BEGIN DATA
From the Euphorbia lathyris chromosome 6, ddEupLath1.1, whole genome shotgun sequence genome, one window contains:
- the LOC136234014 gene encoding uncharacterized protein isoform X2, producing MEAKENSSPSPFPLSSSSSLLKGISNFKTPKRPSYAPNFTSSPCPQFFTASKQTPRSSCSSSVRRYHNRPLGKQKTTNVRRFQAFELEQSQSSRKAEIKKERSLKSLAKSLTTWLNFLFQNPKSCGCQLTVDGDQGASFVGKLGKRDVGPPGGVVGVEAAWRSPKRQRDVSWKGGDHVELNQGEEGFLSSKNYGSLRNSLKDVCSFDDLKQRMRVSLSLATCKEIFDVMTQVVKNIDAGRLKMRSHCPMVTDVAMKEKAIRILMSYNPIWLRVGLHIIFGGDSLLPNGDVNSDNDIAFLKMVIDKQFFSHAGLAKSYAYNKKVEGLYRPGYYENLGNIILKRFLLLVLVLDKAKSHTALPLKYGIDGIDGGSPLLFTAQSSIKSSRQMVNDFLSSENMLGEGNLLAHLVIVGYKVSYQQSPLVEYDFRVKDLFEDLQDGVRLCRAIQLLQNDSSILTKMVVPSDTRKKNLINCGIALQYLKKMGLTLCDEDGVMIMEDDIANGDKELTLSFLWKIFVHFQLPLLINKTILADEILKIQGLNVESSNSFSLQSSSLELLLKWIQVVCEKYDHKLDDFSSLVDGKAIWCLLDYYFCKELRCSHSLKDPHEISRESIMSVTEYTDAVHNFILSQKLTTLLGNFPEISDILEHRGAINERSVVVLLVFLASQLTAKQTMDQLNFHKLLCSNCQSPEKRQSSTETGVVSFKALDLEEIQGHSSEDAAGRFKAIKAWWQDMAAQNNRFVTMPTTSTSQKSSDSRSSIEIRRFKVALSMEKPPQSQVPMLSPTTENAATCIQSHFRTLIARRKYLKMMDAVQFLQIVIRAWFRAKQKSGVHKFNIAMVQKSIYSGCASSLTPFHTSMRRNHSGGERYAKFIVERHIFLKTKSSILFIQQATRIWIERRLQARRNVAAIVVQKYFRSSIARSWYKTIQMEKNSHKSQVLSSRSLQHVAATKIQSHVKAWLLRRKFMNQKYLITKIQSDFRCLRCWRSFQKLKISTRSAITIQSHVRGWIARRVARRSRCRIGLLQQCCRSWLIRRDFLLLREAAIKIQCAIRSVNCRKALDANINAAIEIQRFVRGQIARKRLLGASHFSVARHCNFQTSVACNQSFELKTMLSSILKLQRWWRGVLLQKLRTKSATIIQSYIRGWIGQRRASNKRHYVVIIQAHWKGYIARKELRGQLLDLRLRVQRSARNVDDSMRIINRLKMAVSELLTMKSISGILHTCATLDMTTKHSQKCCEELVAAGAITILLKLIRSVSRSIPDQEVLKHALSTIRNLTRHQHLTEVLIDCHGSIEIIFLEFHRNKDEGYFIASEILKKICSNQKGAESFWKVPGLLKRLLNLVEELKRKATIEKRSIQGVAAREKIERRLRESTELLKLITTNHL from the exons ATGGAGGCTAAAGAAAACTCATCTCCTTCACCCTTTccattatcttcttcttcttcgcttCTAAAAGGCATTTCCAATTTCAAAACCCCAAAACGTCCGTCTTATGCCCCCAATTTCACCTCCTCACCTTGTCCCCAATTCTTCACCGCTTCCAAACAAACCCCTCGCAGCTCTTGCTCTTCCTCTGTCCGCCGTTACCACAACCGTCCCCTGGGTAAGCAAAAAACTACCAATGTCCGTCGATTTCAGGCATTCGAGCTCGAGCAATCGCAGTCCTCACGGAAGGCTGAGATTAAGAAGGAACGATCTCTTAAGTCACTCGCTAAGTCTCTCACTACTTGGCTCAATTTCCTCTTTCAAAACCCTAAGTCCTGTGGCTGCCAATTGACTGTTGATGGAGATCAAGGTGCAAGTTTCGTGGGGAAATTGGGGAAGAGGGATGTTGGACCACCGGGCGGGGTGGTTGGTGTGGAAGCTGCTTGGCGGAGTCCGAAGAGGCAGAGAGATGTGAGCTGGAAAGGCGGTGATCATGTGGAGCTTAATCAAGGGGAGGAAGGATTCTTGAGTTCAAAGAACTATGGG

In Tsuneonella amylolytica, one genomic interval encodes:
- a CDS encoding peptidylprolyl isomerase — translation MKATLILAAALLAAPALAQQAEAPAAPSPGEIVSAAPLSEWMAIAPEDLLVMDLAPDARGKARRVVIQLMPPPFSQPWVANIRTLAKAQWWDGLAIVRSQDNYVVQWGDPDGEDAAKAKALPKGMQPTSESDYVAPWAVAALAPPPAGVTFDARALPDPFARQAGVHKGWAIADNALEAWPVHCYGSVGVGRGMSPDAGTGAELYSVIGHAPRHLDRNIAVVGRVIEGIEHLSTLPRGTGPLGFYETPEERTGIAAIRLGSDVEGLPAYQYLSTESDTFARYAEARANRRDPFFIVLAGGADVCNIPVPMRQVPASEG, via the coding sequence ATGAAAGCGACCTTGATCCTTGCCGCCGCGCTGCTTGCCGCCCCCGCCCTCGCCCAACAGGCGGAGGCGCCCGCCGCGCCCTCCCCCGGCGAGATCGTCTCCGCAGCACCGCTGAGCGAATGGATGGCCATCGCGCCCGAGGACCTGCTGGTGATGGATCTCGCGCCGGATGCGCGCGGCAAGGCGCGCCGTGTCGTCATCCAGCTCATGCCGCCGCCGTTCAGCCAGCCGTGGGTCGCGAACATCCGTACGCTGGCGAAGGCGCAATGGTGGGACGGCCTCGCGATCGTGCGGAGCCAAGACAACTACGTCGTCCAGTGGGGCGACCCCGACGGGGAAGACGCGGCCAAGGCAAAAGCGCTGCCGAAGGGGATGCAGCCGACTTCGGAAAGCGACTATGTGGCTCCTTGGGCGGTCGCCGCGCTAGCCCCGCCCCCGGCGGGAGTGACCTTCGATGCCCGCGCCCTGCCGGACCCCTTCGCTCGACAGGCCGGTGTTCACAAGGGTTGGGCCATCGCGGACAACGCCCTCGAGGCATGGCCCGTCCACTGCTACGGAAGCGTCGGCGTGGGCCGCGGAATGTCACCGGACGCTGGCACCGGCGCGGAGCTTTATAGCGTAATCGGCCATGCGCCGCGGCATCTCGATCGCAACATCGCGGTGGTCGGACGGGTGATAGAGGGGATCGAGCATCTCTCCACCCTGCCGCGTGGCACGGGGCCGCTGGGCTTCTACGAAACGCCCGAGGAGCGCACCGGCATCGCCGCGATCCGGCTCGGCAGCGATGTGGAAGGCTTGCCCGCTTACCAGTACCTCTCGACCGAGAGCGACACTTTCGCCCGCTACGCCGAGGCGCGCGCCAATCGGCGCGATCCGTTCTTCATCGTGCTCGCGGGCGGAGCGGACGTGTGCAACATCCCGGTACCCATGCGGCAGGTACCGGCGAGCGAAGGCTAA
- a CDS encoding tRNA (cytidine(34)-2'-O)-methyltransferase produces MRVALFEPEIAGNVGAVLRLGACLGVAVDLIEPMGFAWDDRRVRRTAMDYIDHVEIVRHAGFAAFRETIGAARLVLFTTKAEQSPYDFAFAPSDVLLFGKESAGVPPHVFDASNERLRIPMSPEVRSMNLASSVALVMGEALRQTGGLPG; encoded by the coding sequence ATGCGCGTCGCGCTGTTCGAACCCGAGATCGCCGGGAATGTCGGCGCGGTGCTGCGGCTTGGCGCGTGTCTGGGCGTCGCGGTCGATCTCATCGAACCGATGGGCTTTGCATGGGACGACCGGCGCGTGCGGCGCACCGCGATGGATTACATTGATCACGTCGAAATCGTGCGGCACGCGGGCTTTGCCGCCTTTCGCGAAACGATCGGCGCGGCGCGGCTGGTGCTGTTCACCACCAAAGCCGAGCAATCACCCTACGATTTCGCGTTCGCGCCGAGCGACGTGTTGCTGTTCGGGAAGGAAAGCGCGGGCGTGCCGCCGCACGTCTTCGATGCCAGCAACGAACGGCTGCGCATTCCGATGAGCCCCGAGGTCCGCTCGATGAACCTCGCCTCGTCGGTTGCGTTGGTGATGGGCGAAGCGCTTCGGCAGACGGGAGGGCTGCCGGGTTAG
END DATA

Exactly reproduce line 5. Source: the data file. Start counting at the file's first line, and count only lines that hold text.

- a CDS encoding tRNA (cytidine(34)-2'-O)-methyltransferase produces MRVALFEPEIAGNVGAVLRLGACLGVAVDLIEPMGFAWDDRRVRRTAMDYIDHVEIVRHAGFAAFRETIGAARLVLFTTKAEQSPYDFAFAPSDVLLFGKESAGVPPHVFDASNERLRIPMSPEVRSMNLASSVALVMGEALRQTGGLPG; encoded by the coding sequence ATGCGCGTCGCGCTGTTCGAACCCGAGATCGCCGGGAATGTCGGCGCGGTGCTGCGGCTTGGCGCGTGTCTGGGCGTCGCGGTCGATCTCATCGAACCGATGGGCTTTGCATGGGACGACCGGCGCGTGCGGCGCACCGCGATGGATTACATTGATCACGTCGAAATCGTGCGGCACGCGGGCTTTGCCGCCTTTCGCGAAACGATCGGCGCGGCGCGGCTGGTGCTGTTCACCACCAAAGCCGAGCAATCACCCTACGATTTCGCGTTCGCGCCGAGCGACGTGTTGCTGTTCGGGAAGGAAAGCGCGGGCGTGCCGCCGCACGTCTTCGATGCCAGCAACGAACGGCTGCGCATTCCGATGAGCCCCGAGGTCCGCTCGATGAACCTCGCCTCGTCGGTTGCGTTGGTGATGGGCGAAGCGCTTCGGCAGACGGGAGGGCTGCCGGGTTAG